Discover what comes next with this in-depth look at how science and technology are revolutionizing the way we live, work and play. Join our award-winning team of journalists as we crisscross the country to interview the leaders and luminaries reshaping our world.
Metals That Work Like Magic
Trains that run from New York to California in a few hours, laptops that never overheat, and rockets that fly to Jupiter: These are some of the possibilities of superconductivity. After decades of failed experiments, a new discovery may have just gotten us a step closer.
How the Pandemic Fueled Scientific Discovery and Collaboration
When Chinese researchers published the draft genome of the virus that causes Covid-19 early last January, it altered the course of the pandemic--and possibly changed science forever. Will this spirit of information-sharing and collaboration persist beyond the current crisis?
E-Ternal: New Technology and the Quest to 'Live' Forever
In this episode, we feature a short documentary by Wall Street Journal senior personal technology columnist Joanna Stern that explores how we can use technology to tell our stories long after we die.
Making a Home on the Moon
For the vast majority of humans, earth is our home. But that could soon change. Global efforts are underway to build sustainable habitats on the moon within the next decade or two. But beyond covering the necessities in an otherwise uninhabitable environment, we'll also need to consider the psychological effects of living in space, and what it will take to make the moon feel more like home.
Teacher's New Assistant: Artificial Intelligence
Schools around the world are slowly adopting artificial intelligence to better tailor teaching to individual kids. One program maps a student's mastery of math; another assesses literacy and screens for dyslexia. Critics are skeptical that this technology is as effective as promised. Could surveilling students in this way do more harm than good?
Mobile Voting's Future
As the U.S. gets ready for an election during a pandemic, we report on in-person voting options and review the security threats inherent in mobile or blockchain assisted voting. In a previous version of this podcast released on Oct. 2, we said that Bradley Tusk was funding mobile voting apps, including the Voatz app. Tusk Philanthropies has given funding to voting precincts to launch mobile voting pilot programs - not to the apps themselves.
Customer ReviewsSee All
Amazing in beginning
Used to be amazing and I couldn’t get enough of it. Now it’s a bit boring, too many recordings from conferences, and I liked the original host Jennifer Strong SO much better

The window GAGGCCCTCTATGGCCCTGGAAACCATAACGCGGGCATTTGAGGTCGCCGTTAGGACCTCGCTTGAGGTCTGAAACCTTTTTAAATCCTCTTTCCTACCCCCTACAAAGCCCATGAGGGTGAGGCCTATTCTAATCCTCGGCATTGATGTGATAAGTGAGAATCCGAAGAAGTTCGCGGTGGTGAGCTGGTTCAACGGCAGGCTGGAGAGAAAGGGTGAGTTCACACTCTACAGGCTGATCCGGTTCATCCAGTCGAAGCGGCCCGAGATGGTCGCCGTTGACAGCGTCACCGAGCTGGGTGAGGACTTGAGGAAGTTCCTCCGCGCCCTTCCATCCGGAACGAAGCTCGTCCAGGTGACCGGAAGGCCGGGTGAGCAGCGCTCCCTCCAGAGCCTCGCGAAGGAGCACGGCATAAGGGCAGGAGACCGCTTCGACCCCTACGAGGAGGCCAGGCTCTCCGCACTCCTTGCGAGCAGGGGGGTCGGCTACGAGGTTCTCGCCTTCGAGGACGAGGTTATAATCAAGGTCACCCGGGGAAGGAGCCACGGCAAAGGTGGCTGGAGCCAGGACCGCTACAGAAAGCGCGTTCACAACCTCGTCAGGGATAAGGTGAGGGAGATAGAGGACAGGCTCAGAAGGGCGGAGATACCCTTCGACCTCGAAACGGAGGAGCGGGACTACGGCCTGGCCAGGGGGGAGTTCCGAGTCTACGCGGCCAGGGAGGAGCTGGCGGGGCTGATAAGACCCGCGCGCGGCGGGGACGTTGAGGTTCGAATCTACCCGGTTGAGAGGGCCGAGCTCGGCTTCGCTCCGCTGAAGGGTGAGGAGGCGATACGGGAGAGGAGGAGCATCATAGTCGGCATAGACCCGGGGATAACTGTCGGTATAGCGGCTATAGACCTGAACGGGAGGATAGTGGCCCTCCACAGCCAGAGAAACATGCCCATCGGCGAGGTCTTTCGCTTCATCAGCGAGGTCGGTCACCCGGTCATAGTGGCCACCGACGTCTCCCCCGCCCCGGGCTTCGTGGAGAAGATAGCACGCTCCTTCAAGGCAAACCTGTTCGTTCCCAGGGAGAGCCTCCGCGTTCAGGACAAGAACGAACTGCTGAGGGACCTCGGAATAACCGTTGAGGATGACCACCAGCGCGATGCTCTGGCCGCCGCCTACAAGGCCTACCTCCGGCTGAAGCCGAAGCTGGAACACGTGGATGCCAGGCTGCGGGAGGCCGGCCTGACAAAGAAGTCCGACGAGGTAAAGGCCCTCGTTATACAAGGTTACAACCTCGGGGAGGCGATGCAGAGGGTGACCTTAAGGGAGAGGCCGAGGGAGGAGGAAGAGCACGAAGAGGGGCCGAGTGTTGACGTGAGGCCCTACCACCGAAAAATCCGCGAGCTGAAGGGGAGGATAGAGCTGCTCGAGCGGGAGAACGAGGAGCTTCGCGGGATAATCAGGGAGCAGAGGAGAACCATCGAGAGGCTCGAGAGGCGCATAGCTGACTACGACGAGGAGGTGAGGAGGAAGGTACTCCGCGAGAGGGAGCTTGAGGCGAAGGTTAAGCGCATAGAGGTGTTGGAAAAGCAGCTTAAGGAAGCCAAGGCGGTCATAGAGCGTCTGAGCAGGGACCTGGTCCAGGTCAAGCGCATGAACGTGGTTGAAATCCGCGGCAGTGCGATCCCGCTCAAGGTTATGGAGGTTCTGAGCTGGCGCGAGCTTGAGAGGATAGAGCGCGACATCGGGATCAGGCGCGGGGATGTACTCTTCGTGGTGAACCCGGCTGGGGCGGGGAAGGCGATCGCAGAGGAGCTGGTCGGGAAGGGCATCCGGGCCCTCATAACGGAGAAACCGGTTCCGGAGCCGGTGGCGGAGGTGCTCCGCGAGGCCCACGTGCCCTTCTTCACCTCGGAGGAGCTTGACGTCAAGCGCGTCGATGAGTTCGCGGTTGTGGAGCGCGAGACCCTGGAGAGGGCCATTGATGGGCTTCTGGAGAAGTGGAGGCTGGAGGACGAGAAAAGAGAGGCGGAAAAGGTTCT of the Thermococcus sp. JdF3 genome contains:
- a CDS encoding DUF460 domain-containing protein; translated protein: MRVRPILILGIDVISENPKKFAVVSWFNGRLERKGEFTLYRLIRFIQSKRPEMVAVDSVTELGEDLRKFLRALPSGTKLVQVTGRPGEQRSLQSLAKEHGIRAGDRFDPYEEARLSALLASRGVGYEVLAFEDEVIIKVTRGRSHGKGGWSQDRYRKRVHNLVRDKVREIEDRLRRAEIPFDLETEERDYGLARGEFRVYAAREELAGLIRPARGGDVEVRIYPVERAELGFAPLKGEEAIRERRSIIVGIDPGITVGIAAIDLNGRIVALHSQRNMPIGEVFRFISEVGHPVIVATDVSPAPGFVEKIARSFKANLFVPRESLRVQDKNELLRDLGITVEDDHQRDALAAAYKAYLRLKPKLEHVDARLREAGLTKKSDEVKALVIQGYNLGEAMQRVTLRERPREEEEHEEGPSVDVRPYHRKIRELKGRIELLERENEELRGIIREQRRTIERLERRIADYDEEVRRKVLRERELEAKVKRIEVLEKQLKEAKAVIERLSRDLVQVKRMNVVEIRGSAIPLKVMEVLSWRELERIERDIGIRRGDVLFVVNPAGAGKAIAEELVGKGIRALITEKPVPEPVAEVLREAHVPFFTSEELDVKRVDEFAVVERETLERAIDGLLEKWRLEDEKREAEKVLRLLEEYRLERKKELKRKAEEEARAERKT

Cool idea but
It’s obvious when people care about their podcasts and with this it’s just not there. I get that it’s pretty research heavy, but monthly podcasts are tough to build a listener base.
Pushing an agenda
The episode on police training lost me. Implicit bias is a sham. The result of experiments are not repeatable and don’t hold up to scientific scrutiny. Why is it presented as gospel truth here? There are legitimate concerns about its efficacy and it was presented as an unimpeachable scientific finding along with the implication that there’s a significant proportion of the population who it is making racist and therefore marginalizes a portion of society. This is a despicable and ideologically driven effort to rebrand the Marxist idea of false consciousness and foist it on all society. The Wall Street Journal should be ashamed of itself for this poor quality “reporting” or “content” or “narrative” or whatever you want to call it. Shameful display and it made me question what else I’ve missed in past episodes that I’m not as knowledgeable on to know where I’m being presented ideology instead of reality.
To be a bit more concrete in my criticism, the episode spoke on a program that has people play as a black person throughout their life and then talks about how the result of that was having peoples’ minds changed about race and justice, but there is an immense amount of special pleading involved here considering the life story is a narrative written by someone, who by their statements in the episode, it can be assumed has a specific idea of race in America which is taken as reflective of reality when it may not be. That’s special pleading. They’re making the argument contingent on the depiction of reality they present despite there being ample evidence that their depiction is flawed that they choose to ignore. Once again, this is a shameful display by the WSJ and is reflective of how our journalistic class has fallen. Be better.